Drinking the Potomac: Loudoun Water Prepares for the Future

The Loudoun Soil and Water Conservation District recently criticized Loudoun Water for allowing the water to stop flowing over the dam on Goose Creek.

The Virginia Department of Environmental Quality and the Virginia Department of Conservation and Recreation found no legal grounds for the LSWCD’s complaint, but the brief spat between the conservation district and Loudoun Water highlighted the big question for the utility: With 65,000 homes and businesses relying on the authority for water and more connecting every day, how will it keep up with the demand?

Loudoun Water estimates it uses 25 to 30 million gallons of water on an average day. Right now, that is a mix of water drawn from Goose Creek and purchased at cost from Fairfax Water.

“We make those decisions day-to-day on the basis of what produces the best drinking water in our system for the public overall,” said Loudoun Water Deputy General Manager Tom Frederick. “That’s looking at monitoring chlorine levels and other parameters that are very important, from our standpoint, on a daily basis.”

Although Loudoun Water has the ability to draw up to 50 million gallons a day from Fairfax Water and an additional 18 million gallons a day from Goose Creek, for a total of 68 million gallons of water a day, the utility knows that won’t be enough to keep up with the county’s growth in the future. It estimates by 2040 its customers may need 90 million gallons of drinkable water a day.

So Loudoun will start drinking directly from the Potomac.

The construction site at Loudoun Water's new Potomac River intake.
The construction site at Loudoun Water’s new Potomac River intake.

Loudoun Water’s Potomac Water Supply Program will pump water from the Potomac River near the Leesburg Water Treatment Plant, into new storage at a current Luck Stone quarry in Leesburg, and into the new Trap Rock water treatment facility under construction near the Dulles Greenway.

“When we open the Trap Rock facility and the new assets are built and ready to go, that has an initial production capacity of 20 million gallons per day, and that basically at this point will replace the Goose Creek system,” said Loudoun Water Executive Director of Stakeholder Relations Mark Peterson. “Now, exactly what we’re going to do with those assets is still to be determined. We still do plan to use the Beaverdam Reservoir.” Eventually, according to a Loudoun Water report in May, the Potomac Water Supply Program will be able to produce 40 million gallons per day.

That same report to the Loudoun Water board of directors shows the project overall still within its $214.9 million total budget, but construction of the $145 million Trap Rock water treatment facility and finished water transmission line is running six months behind schedule, and the $33 million Potomac pumping station eight months behind. Currently, work is expected to wrap up in June 2017.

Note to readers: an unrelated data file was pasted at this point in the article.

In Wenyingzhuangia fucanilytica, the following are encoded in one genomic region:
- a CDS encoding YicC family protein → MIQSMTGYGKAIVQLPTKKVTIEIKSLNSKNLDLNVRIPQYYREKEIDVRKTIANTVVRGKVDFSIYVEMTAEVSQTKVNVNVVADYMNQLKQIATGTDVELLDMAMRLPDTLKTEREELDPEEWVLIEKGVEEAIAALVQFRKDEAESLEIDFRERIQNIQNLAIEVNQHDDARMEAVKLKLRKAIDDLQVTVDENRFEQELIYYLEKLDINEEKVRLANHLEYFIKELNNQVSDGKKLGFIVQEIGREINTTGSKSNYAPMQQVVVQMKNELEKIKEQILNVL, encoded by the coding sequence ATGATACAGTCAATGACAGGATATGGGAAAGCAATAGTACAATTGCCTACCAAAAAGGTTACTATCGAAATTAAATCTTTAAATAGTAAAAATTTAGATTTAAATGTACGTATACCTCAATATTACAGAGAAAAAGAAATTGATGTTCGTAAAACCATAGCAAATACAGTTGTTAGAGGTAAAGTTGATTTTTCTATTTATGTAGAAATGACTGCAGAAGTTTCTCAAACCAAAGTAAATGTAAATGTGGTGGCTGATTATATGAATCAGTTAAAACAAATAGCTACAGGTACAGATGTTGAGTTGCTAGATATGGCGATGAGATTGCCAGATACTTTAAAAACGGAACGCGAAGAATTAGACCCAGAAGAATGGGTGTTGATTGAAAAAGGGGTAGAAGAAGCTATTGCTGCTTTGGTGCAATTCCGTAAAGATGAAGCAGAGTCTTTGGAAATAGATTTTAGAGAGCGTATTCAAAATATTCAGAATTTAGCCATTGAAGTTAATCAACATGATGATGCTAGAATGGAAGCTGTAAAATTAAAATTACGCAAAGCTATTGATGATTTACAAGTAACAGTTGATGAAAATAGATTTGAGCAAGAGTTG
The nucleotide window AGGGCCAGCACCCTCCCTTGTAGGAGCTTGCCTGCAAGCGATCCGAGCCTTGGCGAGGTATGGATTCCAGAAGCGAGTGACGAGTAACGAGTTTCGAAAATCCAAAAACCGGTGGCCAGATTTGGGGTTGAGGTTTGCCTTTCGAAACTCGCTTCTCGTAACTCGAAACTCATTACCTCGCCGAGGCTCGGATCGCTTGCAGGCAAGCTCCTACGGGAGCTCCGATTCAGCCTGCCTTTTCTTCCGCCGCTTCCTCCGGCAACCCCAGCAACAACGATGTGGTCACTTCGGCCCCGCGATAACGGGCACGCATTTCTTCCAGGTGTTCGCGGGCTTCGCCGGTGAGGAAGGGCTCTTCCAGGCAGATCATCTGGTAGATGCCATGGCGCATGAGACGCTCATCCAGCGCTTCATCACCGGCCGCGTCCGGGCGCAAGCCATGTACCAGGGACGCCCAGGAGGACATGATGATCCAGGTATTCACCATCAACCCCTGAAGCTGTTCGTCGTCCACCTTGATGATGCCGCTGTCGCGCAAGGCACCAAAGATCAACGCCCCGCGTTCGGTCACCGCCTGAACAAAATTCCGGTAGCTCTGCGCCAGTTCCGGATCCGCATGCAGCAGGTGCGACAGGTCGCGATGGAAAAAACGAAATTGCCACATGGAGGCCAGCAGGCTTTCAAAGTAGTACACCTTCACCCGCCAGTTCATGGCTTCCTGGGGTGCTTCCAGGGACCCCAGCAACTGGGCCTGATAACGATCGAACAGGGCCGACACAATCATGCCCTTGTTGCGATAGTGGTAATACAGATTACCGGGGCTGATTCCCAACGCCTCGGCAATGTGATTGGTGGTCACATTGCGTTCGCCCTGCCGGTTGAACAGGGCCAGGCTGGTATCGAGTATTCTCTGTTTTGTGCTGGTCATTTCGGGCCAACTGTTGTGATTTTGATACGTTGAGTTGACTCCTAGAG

Loudoun Water has also contracted with Luck Stone to store up to one billion gallons in one of its Leesburg quarries, which will soon be retired. The water utility could potentially have access to that quarry as soon as 2020.

The view from the bottom of the vast concrete shaft by the banks of the Potomac River at the site of the future pumping station. [Loudoun Water]
The view from the bottom of the vast concrete shaft by the banks of the Potomac River at the site of the future pumping station.
[Loudoun Water]
            “The arrangement we have with them in a Memorandum of Understanding is, as they retire future quarries, we have the first right of access to those quarries, so it’s not interfering with their production,” Frederick said. “What we’ve looked at in our studies at this point is, Quarry A (the first quarry Loudoun Water will take over) can satisfy our needs well into the future.”

Quarry A will give Loudoun Water one billion gallons of storage capacity. As Luck Stone finishes mining other quarries in the area, those quarries could give Loudoun Water up to 8 billion gallons of storage capacity, allowing the utility to bank water for droughts and as a precaution against pollution in the Potomac.

“The water is good quality, and it’s acceptable to meet public health standards all the time,” Frederick said, “but we’re looking for the best water quality.”

rgreene@loudounnow.com
@RenssGreene

A view from inside the underground tunnel at the future pumping station on the Potomac River. The utility expects to be able to pump 40 million gallons of water per day through these pipes to its water treatment and quarry storage facilities. [Loudoun Water]
A view from inside the underground tunnel at the future pumping station on the Potomac River. The utility expects to be able to pump 40 million gallons of water per day through these pipes to its water treatment and quarry storage facilities.
[Loudoun Water]